9th September 2017
By Beatrice Materu
Tanzania is likely to repossess a diamond mine currently being run by a London Stock Exchange-listed mining company, Petra Diamond Ltd, after President John Magufuli directed a review of Williamson Diamond mine’s contract, which operates Petra’s Mwadui diamond mines.
A parliamentary probe into the diamond trade alleged massive fraud and recommended, among other things, repossession of the mine, a proposal that got an immediate nod from the president.
National Assembly Speaker Job Ndugai had in June formed two House teams to review how Tanzania benefits from the diamond and tanzanite mineral trade.
The teams scrutinised ownership, excavation and regulations around these operations and presented their findings to the government on September 6 in Dodoma, but were not tabled before parliament.
President Magufuli, after receiving the reports, ordered an overhaul of the country’s mining laws in order to seal any existing loopholes.
“All experts on mining tanzanite and diamond should start dealing with all this issues relating to contracts and the country’s mining laws,” he said.
As of 2015, Tanzania was the 10th largest diamond producer in Africa, after Botswana with 17.3m carats, Angola accounts for 7.1m carats, South Africa 6m carats, Democratic Republic of Congo 3.15m carats, Namibia 1.92m carats, Sierra Leone 0.5m carats, Zimbabwe 0.5m carats, Lesotho 0.35m carats, and Ghana 0.24m carats.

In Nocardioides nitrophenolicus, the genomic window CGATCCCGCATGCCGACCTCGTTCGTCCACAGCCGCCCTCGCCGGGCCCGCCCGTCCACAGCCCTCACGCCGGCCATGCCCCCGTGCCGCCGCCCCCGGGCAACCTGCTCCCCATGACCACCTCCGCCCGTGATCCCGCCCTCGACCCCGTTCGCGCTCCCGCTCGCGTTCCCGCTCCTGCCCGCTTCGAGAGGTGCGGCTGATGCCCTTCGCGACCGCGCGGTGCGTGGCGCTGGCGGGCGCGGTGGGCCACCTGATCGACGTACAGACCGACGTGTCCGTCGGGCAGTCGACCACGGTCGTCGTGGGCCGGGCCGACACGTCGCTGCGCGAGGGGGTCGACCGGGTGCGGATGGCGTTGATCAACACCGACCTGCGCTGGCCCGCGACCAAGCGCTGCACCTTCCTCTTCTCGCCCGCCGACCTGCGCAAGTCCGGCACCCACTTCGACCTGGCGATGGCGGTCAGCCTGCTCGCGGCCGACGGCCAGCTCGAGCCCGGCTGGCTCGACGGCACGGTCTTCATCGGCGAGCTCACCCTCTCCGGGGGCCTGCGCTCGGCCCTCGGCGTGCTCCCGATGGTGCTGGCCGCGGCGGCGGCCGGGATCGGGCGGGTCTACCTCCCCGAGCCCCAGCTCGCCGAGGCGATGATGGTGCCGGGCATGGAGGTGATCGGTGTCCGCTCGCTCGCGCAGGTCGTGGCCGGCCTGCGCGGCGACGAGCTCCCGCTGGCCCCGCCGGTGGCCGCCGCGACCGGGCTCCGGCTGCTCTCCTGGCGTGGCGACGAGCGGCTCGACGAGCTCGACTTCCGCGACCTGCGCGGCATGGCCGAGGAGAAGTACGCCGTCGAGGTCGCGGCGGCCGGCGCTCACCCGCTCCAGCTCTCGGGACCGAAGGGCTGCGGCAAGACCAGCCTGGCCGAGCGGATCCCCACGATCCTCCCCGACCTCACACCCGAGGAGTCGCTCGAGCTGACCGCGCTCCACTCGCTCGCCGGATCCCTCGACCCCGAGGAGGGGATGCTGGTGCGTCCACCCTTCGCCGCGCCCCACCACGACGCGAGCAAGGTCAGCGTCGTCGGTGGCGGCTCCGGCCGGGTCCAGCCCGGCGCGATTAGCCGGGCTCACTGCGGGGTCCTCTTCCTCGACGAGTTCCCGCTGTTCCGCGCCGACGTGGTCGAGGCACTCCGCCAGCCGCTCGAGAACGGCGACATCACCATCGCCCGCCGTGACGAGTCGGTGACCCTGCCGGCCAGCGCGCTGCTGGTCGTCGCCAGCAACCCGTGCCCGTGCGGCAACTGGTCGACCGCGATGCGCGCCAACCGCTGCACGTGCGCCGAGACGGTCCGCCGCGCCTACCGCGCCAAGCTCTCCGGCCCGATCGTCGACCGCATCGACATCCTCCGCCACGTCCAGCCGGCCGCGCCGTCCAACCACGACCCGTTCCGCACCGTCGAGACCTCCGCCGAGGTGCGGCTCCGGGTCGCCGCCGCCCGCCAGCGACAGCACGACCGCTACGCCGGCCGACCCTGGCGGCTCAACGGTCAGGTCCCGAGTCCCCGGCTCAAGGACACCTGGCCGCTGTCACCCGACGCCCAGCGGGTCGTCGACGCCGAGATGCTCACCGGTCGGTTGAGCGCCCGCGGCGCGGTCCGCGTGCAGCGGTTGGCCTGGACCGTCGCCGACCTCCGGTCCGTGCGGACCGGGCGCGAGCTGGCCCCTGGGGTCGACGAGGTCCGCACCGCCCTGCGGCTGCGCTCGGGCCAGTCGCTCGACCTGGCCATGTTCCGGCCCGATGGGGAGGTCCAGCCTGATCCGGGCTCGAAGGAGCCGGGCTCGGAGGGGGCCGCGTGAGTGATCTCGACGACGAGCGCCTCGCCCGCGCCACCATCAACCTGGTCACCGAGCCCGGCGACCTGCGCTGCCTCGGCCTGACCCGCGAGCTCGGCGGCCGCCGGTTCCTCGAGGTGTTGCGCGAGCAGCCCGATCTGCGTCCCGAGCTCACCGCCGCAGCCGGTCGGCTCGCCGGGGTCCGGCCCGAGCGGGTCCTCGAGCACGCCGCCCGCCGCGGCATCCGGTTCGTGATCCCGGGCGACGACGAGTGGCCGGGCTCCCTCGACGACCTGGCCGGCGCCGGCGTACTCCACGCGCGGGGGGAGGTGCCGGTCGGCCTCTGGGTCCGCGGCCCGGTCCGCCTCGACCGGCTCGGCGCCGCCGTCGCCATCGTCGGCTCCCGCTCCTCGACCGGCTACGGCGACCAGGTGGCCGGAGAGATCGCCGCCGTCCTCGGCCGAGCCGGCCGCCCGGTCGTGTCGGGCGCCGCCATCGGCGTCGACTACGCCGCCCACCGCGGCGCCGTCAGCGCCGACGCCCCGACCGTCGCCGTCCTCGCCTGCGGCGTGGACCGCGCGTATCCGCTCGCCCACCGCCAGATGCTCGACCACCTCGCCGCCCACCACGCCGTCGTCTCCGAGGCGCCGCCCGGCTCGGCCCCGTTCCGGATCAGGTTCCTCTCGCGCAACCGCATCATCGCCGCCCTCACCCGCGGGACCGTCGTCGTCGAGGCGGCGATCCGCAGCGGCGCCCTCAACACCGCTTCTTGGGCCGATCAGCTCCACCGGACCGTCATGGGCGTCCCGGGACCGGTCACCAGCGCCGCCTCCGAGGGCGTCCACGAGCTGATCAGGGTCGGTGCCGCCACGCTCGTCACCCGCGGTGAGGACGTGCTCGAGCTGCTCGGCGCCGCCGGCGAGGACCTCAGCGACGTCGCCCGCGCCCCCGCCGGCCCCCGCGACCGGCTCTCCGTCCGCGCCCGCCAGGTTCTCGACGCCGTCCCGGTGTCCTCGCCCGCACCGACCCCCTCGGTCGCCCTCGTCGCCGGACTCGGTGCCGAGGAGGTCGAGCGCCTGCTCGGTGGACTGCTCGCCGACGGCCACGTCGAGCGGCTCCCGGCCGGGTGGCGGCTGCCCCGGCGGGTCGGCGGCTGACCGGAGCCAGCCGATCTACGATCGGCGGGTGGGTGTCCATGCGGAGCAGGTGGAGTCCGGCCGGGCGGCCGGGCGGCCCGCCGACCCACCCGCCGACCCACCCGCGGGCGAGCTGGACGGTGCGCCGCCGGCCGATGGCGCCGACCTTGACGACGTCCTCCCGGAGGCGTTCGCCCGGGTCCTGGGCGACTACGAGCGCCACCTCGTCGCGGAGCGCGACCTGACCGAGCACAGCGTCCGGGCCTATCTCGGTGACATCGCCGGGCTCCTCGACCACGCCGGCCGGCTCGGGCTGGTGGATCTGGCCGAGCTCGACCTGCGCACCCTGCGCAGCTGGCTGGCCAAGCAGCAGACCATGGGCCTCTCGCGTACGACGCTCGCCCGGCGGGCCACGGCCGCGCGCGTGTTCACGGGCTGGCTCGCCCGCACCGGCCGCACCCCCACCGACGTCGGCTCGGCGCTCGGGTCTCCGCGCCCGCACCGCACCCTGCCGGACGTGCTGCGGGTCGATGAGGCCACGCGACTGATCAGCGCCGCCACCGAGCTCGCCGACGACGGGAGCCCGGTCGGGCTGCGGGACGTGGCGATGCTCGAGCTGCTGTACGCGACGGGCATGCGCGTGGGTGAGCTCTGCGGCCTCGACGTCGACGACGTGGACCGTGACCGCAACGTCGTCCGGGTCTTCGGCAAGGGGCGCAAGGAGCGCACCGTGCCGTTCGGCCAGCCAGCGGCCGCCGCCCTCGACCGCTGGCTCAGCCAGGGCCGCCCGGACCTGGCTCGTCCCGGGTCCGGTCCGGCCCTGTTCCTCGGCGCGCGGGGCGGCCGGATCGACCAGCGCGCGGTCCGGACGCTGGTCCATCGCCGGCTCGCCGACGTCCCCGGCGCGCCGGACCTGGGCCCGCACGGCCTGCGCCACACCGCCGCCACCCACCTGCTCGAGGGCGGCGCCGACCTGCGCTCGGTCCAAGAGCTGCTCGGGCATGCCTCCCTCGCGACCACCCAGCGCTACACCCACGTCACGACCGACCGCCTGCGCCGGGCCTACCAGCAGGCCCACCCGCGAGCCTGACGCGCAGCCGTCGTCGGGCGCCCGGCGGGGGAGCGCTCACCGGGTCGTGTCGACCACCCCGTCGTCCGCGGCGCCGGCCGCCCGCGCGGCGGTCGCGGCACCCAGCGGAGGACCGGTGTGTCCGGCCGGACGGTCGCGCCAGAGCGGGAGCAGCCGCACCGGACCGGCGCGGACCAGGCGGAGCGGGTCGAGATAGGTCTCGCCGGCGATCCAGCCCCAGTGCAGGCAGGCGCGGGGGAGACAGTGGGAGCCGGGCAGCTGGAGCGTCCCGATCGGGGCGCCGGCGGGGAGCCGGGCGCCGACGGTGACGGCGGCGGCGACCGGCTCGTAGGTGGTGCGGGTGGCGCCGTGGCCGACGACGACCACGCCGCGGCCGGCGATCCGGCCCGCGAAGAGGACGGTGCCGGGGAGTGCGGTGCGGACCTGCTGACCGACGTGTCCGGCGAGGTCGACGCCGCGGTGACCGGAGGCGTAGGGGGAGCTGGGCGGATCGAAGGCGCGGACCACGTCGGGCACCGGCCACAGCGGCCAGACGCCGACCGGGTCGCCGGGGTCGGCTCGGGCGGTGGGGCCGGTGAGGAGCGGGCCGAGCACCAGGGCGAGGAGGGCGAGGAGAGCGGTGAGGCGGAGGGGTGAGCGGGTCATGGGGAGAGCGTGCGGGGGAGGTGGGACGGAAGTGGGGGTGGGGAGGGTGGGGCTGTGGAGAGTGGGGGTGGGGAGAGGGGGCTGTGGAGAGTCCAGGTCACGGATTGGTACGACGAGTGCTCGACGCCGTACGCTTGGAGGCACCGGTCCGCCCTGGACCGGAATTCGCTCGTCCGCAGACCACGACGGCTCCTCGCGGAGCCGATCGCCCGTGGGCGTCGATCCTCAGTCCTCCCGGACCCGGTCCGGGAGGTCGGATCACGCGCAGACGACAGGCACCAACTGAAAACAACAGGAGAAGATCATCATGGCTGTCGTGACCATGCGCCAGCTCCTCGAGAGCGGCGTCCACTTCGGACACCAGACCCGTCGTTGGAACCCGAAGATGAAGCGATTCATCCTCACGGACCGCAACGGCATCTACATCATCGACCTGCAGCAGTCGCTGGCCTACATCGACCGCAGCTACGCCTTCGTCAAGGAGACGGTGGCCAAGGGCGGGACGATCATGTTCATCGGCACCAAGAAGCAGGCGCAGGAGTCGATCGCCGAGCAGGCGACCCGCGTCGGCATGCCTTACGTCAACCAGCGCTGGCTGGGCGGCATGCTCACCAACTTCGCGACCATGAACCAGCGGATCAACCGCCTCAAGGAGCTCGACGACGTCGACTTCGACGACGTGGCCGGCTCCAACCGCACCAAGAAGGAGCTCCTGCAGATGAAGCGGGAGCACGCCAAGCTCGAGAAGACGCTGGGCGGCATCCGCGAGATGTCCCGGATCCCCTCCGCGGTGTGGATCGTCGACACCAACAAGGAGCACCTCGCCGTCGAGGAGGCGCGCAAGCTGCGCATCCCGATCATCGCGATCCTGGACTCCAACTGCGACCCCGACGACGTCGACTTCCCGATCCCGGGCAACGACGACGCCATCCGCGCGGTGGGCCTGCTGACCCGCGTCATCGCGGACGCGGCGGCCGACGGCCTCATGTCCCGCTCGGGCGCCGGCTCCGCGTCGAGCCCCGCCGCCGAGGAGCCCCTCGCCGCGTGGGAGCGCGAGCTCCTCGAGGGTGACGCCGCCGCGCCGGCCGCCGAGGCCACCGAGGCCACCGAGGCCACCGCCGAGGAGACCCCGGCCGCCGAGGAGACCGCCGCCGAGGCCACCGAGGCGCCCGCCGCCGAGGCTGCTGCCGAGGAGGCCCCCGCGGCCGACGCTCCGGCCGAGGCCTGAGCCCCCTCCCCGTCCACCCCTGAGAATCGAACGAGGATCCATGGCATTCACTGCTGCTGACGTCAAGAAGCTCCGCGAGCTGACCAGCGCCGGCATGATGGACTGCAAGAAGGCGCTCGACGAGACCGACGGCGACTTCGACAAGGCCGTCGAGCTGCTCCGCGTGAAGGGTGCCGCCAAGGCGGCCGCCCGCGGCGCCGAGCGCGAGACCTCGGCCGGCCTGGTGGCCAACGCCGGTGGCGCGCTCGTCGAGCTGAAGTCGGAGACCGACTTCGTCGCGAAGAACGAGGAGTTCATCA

The MPs, besides accusing Petra of not paying corporate tax since it started operations in Tanzania in the 1990s, cited irregularities around the contracts, licences and declarations on both the quantity of the minerals and assets purchased.
“From 2007, Williamson Diamonds has never paid corporate tax. The diamond producer declared losses every year but still holds a licence that elapses in 2030, which doesn’t make sense…why keep operating if they are not making profit?” posed Mussa Azzan Zungu, who chaired probe team.
The state owns 25 per cent of the business with Petra Diamond Ltd owning the rest.
“The government will work on all the team’s recommendations. Law, security and enforcement agencies should investigate these allegations quickly. I would love to see Tanzanians benefit from their natural resources, especially minerals,” President Magufuli said.
Tanzania is the only country where the rare gemstone, tanzanite, is mined but the country has so far not benefitted from the mineral which was first found in 1968.
“The entire tanzanite business system is steeped in robbery, fraud, irregularity and secrecy from small scale miners and large companies alike,” said Dotto Biteko, who chaired the tanzanite probe team, when presenting the report.
According to Mr Biteko, only 20 per cent of tanzanite mined is presented for the requisite taxes and royalties to the government through the proper channels while the remainder is sneaked out.
“The government has no access to the important mining chambers of the Williamson mine at any stage, from drilling, packaging, loading and exportation,” added Mr Zungu.